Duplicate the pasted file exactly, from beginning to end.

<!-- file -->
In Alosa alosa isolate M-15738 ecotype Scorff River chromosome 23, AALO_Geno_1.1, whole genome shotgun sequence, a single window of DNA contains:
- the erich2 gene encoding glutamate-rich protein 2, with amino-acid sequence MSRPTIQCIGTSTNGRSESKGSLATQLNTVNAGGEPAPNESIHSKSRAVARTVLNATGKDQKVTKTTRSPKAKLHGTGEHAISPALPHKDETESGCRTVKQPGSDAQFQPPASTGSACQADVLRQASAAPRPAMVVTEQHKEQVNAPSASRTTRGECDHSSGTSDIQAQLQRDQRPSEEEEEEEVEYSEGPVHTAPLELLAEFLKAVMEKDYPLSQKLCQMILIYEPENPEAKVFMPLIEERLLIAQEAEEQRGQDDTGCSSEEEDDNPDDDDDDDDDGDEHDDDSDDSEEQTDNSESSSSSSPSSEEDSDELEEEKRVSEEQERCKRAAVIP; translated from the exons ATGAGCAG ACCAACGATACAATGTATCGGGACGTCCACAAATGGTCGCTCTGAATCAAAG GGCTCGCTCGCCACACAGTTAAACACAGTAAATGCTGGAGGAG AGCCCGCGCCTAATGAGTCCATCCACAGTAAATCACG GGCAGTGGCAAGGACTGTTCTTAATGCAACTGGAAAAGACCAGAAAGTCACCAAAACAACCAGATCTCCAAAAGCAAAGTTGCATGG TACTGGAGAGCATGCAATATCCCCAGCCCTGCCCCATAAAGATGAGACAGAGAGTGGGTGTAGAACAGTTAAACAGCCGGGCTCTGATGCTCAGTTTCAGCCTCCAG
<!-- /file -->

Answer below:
In Alosa alosa isolate M-15738 ecotype Scorff River chromosome 23, AALO_Geno_1.1, whole genome shotgun sequence, a single window of DNA contains:
- the erich2 gene encoding glutamate-rich protein 2, with amino-acid sequence MSRPTIQCIGTSTNGRSESKGSLATQLNTVNAGGEPAPNESIHSKSRAVARTVLNATGKDQKVTKTTRSPKAKLHGTGEHAISPALPHKDETESGCRTVKQPGSDAQFQPPASTGSACQADVLRQASAAPRPAMVVTEQHKEQVNAPSASRTTRGECDHSSGTSDIQAQLQRDQRPSEEEEEEEVEYSEGPVHTAPLELLAEFLKAVMEKDYPLSQKLCQMILIYEPENPEAKVFMPLIEERLLIAQEAEEQRGQDDTGCSSEEEDDNPDDDDDDDDDGDEHDDDSDDSEEQTDNSESSSSSSPSSEEDSDELEEEKRVSEEQERCKRAAVIP; translated from the exons ATGAGCAG ACCAACGATACAATGTATCGGGACGTCCACAAATGGTCGCTCTGAATCAAAG GGCTCGCTCGCCACACAGTTAAACACAGTAAATGCTGGAGGAG AGCCCGCGCCTAATGAGTCCATCCACAGTAAATCACG GGCAGTGGCAAGGACTGTTCTTAATGCAACTGGAAAAGACCAGAAAGTCACCAAAACAACCAGATCTCCAAAAGCAAAGTTGCATGG TACTGGAGAGCATGCAATATCCCCAGCCCTGCCCCATAAAGATGAGACAGAGAGTGGGTGTAGAACAGTTAAACAGCCGGGCTCTGATGCTCAGTTTCAGCCTCCAG